Given the current economic malaise, many freshly minted lawyers (and law students) are concerned about their career opportunities. There are numerous stories about law firms shedding excess lawyers and deferring the start of new associates. As such, many new lawyers may be tempted to focus on emphasizing their achievements and attempt to show their competence when it comes to their work. However, there is evidence that defining success by “achievement” and “competence” might actually be detrimental to career success. From Careers in Theory, the blog of the Career Group at the University of London:
An article entitled ‘Graduates’ Construction Systems and Career Development’ by Valerie Fournier (Human Relations 50(4) 1997). The research used a technique from Personal Construct Psychology called the Repertory Grid to elicit the constructs (mental frameworks) through which graduates viewed themselves in the world of work. Fournier examined the graduates as they started their careers, after six months and then after four years.She then compared the graduates whose careers had been successful with those who were less successful. She used objective measures of success (i.e. promotions) and subjective measures (i.e. reported career satisfaction).What she found was that the successful and less successful groups started out their careers with different ideas about themselves and their interaction with the working world. Those who were less successful were more likely to construe themselves in terms of achievements and work competence. The successful graduates were more likely to use constructs related to social behaviour, adjustment and flexibility. Fournier tentatively concluded that career success may be more likely for those graduates who approach the world of work anticipating the importance of social relationships, understanding office politics and preparing to learn and adapt.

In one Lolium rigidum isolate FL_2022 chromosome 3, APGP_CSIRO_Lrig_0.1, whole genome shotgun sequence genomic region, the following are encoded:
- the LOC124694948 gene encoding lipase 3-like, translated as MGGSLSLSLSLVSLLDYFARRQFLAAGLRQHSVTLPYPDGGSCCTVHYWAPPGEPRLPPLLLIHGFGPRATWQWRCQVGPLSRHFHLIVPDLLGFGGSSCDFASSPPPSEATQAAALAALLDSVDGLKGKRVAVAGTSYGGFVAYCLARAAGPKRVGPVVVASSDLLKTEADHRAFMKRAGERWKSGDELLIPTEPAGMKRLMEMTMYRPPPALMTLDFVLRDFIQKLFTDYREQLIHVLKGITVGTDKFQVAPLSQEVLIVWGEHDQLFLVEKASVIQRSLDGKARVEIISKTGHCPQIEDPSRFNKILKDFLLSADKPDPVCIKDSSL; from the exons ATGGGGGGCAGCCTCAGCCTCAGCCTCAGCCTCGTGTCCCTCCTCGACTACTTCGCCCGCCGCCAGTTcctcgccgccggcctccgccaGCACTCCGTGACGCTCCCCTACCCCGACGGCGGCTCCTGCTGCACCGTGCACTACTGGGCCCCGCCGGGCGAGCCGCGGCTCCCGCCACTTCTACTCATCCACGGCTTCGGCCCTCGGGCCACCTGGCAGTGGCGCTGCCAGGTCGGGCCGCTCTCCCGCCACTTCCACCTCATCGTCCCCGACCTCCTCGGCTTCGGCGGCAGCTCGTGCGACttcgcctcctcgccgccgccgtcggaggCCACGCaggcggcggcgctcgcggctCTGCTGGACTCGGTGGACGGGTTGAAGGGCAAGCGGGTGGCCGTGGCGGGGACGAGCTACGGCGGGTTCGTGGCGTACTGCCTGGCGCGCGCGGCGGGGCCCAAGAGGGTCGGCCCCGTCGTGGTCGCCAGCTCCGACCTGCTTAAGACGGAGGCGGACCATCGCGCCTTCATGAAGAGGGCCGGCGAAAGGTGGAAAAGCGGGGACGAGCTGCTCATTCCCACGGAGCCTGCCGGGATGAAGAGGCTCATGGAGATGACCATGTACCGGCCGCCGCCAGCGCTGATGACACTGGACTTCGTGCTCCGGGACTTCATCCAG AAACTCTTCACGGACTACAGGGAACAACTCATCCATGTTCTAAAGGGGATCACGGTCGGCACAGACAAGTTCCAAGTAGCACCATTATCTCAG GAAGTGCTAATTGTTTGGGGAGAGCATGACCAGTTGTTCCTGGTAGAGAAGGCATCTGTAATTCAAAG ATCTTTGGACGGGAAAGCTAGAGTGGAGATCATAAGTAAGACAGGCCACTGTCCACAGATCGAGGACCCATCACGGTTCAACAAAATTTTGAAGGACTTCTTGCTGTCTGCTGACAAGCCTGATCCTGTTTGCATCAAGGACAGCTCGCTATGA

- Curiosity: to want to learn new things regardless of where they might lead
- Persistence: to keep trying, even when faced with rejection or silence
- Flexibility: to respond to change positively by adapting yourself or your aims
- Optimism: to believe that opportunities are within reach and that you can benefit from every experience
- Risk-taking: to ‘just do it’ in the face of an unclear result
By developing the above traits, a person is more likely to be able to adapt and take advantage of opportunities as they arise. If one is narrowly focused only on direct achievement and being competent in their narrow area of focus, they are unlikely to even recognize opportunities when they are presented, let alone seize upon them.
I’ve always associated this type of behavior with Professor Edward de Bono’s (1) concept of lateral thinking – the ability to solve problems through an indirect and creative approach. Lateral thinking is about reasoning that is not immediately obvious and about ideas that may not be obtainable by using only traditional step-by-step logic.
Not that critical thinking isn’t necessary and useful, but often times it seems as though new lawyers are only able to think critically and are unable to provide non-obvious solutions, which is not indicative of a good lawyer. Clients retain counsel because they want solutions to problems. Some of those problems will be routine. However, the worthwhile, challenging problems will be those that do not have an easy answer upon initial review and will require oblique solutions.
A new lawyer who can exhibit the traits of the Planned Happenstance Theory and is able to use lateral thinking when presented with challenging, unique problems is the type of lawyer who is going to be hired and remain employed.1. (Rhodes Scholar, M.D., M.A., Ph.D., D.Phil, D.Des., LL.D, <- I only point this out to note that I believe the dear Professor is addicted to acronyms)